"The most potent weapon in the hands of the oppressor is the mind of the oppressed."(Biko- Statement as witness at Cape Town Conference) These are the famous words of Steve Biko. This individual was an anti-apartheid activist who as a strong leader was brave, encouraging and challenging. .
Steve Biko attended junior school at Charles Morgan where he was to make his mark as one of the most promising learners. He had an outstanding performance. Steve was to attend his senior secondary studies at Forbes Grant High School. Again because of his academic performance he held regular evening classes for his classmates as a volunteer. In 1963 he was admitted to Lovedale but was expelled in the same year as a result of the political activities of his brother, Khaya Biko. Khaya was a member of the Pan Africanist Congress (PAC) and had tried to recruit Steve unsuccessfully. The expulsion was to mark the turning point of Steve's life. He stared to show an interest in anti-Apartheid politics. By 1972 Biko was one of the founders of the Black Peoples Convention (BPC) working on social upliftment projects around Durban, he then became elected as the first president of the BPC. Later the Apartheid government banned him. On 21 August 1977 Biko was detained by the Eastern Cape security police and held in Port Elizabeth. However, Biko was not a coward, even in jail when he was about to be beaten by the officers he said to them .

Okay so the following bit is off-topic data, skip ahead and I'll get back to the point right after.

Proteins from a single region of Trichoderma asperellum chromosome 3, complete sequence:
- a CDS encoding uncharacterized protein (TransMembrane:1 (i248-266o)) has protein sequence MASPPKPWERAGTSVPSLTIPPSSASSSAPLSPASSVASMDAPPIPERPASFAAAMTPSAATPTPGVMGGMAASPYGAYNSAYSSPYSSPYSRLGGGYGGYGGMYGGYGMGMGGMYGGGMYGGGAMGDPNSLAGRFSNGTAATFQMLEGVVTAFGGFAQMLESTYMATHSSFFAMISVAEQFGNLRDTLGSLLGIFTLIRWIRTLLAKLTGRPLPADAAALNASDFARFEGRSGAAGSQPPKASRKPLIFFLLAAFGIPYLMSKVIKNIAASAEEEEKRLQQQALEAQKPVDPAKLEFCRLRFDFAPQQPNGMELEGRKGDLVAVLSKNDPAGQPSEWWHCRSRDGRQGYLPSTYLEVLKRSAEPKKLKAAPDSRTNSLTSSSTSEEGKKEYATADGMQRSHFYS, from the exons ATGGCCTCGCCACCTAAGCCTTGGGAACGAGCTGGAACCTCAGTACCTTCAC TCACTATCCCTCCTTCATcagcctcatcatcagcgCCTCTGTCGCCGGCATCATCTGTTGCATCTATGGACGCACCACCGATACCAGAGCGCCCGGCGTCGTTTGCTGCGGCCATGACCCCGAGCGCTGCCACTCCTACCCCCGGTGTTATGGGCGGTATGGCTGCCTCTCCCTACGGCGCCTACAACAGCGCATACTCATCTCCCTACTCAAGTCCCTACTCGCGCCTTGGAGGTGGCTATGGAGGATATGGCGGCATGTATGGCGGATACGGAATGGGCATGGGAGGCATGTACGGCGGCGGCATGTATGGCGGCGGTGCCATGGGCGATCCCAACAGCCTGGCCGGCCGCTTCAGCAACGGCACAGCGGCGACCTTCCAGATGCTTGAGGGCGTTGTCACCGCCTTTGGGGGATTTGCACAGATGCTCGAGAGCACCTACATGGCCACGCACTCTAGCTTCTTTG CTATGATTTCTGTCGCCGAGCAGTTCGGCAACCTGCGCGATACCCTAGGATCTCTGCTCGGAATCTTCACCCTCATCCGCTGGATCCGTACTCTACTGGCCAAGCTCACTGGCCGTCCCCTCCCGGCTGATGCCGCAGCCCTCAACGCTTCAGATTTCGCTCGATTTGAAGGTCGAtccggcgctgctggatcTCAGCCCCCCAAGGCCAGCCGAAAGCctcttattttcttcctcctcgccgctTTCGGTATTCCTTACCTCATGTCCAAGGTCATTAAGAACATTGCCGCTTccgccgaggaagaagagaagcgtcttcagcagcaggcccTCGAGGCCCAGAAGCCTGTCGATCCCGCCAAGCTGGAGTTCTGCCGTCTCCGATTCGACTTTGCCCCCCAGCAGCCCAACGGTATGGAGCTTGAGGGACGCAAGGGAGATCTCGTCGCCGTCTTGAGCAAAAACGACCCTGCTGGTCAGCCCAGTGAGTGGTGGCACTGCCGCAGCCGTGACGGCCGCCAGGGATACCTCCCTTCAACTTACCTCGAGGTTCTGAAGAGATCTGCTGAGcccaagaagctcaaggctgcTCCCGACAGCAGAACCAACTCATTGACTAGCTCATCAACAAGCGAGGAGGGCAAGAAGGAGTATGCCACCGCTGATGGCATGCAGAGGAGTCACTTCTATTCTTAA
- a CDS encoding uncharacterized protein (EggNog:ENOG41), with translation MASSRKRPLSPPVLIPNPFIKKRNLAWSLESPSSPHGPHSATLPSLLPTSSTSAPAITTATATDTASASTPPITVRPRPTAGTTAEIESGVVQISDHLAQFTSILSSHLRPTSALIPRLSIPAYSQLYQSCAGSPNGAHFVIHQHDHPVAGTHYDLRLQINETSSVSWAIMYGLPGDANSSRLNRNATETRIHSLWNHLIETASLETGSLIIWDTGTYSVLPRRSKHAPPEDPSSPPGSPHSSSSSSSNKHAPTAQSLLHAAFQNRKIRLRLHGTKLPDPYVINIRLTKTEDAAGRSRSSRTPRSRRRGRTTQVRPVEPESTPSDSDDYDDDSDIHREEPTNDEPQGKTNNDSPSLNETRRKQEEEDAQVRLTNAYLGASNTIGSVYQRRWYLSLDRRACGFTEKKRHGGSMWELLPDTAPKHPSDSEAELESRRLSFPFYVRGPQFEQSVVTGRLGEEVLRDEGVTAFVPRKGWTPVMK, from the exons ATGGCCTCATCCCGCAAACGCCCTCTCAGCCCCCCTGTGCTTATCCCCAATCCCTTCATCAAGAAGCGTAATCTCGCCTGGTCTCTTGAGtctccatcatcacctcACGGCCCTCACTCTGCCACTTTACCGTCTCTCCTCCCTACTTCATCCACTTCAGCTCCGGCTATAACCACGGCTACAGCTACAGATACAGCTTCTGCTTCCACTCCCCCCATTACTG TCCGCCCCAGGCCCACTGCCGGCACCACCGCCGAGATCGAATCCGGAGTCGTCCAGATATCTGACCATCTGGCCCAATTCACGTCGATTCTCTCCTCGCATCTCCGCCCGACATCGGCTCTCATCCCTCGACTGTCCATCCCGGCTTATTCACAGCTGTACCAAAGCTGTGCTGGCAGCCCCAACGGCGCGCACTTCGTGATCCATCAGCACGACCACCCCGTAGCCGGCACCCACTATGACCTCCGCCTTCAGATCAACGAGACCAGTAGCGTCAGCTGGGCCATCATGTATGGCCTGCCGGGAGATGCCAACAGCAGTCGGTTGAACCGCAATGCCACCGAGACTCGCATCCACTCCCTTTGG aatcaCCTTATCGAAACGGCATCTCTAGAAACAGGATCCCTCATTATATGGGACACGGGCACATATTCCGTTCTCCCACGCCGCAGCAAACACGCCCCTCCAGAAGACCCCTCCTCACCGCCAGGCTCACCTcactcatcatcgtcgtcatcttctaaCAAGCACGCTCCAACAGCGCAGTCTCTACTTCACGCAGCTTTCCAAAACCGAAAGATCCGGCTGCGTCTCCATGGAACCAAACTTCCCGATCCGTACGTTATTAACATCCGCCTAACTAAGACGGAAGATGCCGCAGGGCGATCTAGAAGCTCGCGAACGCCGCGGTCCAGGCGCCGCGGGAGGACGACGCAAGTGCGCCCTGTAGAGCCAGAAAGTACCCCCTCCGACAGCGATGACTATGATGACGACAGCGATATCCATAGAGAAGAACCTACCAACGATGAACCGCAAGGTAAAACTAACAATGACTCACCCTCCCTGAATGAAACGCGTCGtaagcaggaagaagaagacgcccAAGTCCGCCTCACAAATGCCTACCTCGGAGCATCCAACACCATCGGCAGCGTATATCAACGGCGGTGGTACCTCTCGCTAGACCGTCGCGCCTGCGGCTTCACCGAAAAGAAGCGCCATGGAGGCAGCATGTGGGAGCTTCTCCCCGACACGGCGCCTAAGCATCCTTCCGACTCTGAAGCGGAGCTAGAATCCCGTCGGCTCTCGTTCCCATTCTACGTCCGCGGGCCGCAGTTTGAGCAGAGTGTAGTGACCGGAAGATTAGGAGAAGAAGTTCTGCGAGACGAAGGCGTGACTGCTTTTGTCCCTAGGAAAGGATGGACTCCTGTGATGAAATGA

"Listen if you guys want to do this your way, you have got to handcuff me and bind my feet together, so that I can't respond. If you allow me to respond, I"m certainly going to respond. And I"m afraid you may have to kill me in the process even if it's not your intention" (Biko On Death-19).
Biko shows that he is brave and although he does not advocate violence, he will react to violence. Unlike Martin Luther King Jr. who does not support violence and will not react to violence.
Steve Biko, is widely seen as the greatest martyr of the anti-apartheid movement.